The makeup-brush market is booming

Today’s priciest and most obsessed-over beauty must-have isn’t one you’ll ever wear

MAC16_MAKEUPBRUSHES_CAROUSEL01

In the last 18 months, nearly 500,000 people have watched stylist and “celebrity beauty expert” Daniel Chinchilla’s two-minute YouTube video on how to get Kim Kardashian’s face. They tune in not just to learn how to apply foundation and concealer in the style of Vogue’s latest cover girl, but also to ogle the magical wands. One of Chinchilla’s is the Laura Mercier powder brush that retails for $52.

Fifty-two dollars, incidentally, is one of the more modest offerings in today’s makeup-brush market. The same luxury snobbery that causes women to break their budget for the latest Manolo Blahnik shoes or Kate Spade bags has hit the once-plebian world of make-up brushes. Makeup artist Cherie Snow spotted the trend among her clients a few years ago. “Every time I open my kit, they are looking in there,” she explains. She says her clients look for labels such as Bobbi Brown, Yves Saint Laurent and professional favourite MAC.

They’re willing to pay the price. It’s still possible to buy a set of drug-store brushes for $20, but demand is being driven by name brands. One Tom Ford brush can cost upwards of $150, while basic Sephora ones quickly break the $60 mark. Those costs climb quickly. Many women regularly use around eight brushes to do their faces, Snow says, and more tools often crowd counters and drawers. “Oh my God, I have 50 to 60,” laughs Claudia Rosado, a Toronto-based salon co-ordinator, “I have more brushes than shoes.” Her latest purchase is an Hourglass foundation brush from Sephora. “I read that Angelina Jolie uses that line,” she explains. Though it cost $67, she was disappointed: “It’s just a brush, no miracles.” Still, she knows she won’t stop shopping. I’ve found a brush that I can’t get out of my head,” she admits softly. It’s only $40.

The top of the pecking order belongs to brushes from Japan. A pure kolinsky (Siberian weasel) brush by Shu Uemura retails for $375 at Canadian outlets, while a more economical one from Hakuhodo’s S100 Series brushes—dubbed the “elusive Willy Wonka ‘Golden Ticket,’ ” by one reviewer—is more than US$140. For those wanting lots of tools, Sigma sells a set of 29 brushes, each with a 18-karat gold-plated ferrule, for US$490. Even that mecca of makeup, Sephora, devotes significant real estate to brushes, including those from France’s Make Up For Ever, boasting “every brush has gone through 25 production stages by 30 craftsmen and has been checked for quality 50 times.”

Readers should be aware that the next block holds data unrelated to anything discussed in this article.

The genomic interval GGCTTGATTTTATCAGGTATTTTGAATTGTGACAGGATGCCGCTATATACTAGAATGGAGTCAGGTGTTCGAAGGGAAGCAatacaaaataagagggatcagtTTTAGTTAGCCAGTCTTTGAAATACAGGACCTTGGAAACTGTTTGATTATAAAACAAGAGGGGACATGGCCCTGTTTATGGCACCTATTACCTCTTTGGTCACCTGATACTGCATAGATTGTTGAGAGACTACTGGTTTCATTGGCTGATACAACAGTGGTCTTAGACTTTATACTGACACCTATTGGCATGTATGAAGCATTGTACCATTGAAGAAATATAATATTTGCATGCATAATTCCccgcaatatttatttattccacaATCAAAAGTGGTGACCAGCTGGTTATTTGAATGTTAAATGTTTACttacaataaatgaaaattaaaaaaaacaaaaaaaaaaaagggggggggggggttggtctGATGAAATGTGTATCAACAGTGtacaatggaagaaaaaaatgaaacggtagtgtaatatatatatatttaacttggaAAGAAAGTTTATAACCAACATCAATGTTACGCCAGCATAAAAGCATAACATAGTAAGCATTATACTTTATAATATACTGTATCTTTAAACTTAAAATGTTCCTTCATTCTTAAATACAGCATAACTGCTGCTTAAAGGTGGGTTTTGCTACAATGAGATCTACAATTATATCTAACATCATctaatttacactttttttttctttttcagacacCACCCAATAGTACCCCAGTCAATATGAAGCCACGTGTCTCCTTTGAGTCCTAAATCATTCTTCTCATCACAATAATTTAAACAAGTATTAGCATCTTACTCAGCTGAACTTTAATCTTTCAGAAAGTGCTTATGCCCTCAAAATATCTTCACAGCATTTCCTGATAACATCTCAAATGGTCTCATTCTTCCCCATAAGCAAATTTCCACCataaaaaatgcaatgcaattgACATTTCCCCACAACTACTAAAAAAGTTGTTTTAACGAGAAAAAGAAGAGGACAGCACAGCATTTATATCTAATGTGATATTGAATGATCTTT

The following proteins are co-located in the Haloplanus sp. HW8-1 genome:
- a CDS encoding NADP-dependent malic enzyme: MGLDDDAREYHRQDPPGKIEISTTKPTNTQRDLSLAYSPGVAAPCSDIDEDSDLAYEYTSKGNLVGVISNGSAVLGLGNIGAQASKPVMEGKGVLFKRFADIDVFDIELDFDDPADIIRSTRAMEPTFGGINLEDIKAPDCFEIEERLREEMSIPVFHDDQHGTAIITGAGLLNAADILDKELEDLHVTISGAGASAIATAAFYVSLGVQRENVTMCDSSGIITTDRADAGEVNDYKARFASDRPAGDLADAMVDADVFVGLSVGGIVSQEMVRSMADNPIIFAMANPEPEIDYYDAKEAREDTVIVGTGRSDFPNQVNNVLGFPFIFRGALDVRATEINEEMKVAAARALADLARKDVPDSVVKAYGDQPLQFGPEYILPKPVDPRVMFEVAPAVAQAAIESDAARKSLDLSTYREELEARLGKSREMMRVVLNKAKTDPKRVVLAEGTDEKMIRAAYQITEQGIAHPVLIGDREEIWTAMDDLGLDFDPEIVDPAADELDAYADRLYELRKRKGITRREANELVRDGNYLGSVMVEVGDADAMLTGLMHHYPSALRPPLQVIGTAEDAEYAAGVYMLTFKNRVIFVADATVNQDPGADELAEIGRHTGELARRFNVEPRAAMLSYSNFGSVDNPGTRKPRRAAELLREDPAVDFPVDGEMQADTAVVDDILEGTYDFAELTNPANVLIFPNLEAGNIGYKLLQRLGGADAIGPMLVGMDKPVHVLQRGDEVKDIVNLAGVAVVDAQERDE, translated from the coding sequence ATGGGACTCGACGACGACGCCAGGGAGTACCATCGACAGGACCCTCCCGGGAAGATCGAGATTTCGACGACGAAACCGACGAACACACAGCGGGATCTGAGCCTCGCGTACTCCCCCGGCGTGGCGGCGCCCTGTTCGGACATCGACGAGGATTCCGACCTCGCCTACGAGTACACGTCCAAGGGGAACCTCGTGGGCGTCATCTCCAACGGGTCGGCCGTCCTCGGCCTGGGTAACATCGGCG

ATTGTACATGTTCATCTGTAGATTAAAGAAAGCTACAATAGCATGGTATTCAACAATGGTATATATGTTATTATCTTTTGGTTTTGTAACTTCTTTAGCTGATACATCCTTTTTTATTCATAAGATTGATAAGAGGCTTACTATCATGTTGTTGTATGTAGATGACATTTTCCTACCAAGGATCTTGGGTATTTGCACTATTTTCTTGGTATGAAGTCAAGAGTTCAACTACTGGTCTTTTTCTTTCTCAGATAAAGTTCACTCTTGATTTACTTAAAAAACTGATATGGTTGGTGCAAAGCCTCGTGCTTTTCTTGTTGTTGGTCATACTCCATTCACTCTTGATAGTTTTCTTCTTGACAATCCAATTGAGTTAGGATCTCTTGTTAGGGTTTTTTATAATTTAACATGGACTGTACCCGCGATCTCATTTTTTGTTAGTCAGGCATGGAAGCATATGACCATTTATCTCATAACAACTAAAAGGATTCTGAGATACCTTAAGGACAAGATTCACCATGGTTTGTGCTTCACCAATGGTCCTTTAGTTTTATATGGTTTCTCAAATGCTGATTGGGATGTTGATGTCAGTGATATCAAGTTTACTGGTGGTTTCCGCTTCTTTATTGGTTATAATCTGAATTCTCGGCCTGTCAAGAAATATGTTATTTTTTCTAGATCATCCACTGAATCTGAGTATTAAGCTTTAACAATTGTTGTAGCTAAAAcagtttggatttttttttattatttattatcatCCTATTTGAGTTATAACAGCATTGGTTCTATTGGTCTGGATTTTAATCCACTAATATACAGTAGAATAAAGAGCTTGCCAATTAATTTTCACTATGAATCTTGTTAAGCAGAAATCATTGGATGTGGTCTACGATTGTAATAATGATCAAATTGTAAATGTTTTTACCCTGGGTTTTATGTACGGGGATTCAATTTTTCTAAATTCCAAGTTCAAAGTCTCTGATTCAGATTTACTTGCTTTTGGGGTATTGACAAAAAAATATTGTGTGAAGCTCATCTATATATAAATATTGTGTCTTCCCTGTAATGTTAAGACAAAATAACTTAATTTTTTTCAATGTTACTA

These days, in a bid to get ahead of trends, more and more consumers are hitting industry trade shows to check out the newest products, Snow has observed. Companies are responding to that demand by gussying up their wands. Last November, MAC introduced its Masterclass collection, a high-tech trio of brushes that look more like plush toothbrushes than traditional makeup tools. Nick Gavrelis, MAC’s vice-president of global product development, fell out of his chair when he saw the first prototype. It looked like a luxury hair brush, he recalls. It had ergonomically bent handles with rubberized grips, and the synthetic bristle heads slid sideways on the face, instead of the traditional head-on approach. “It allows you to see out of either eye, and work off either hand” while you apply your makeup, he explains. Elle called them “truly revolutionary.” Though intended for the makeup challenged, they’re being snapped up by serious enthusiasts. Many buy multiple copies for powders, liquids and creams, at $30 to $50 a pop.

Professionals, including Snow, say the demand for quality brushes is being fuelled by social media, including YouTube and Instagram. “It’s brush porn,” says Rosado. Most firms offer online videos. “It’s accessible,” Gavrelis says. “It gives you instant results, because you’re instructed, and you can practise until you say, ‘I can do it too.’ ”

What everyone agrees on is that consumers should buy the best quality brushes they can afford. For the average woman, Snow recommends spending up to $100 for a set of tools. When doing her own face, though, she applies her own makeup with a couple of brushes, and her fingers. They’re free.




Browse

Sign in to comment.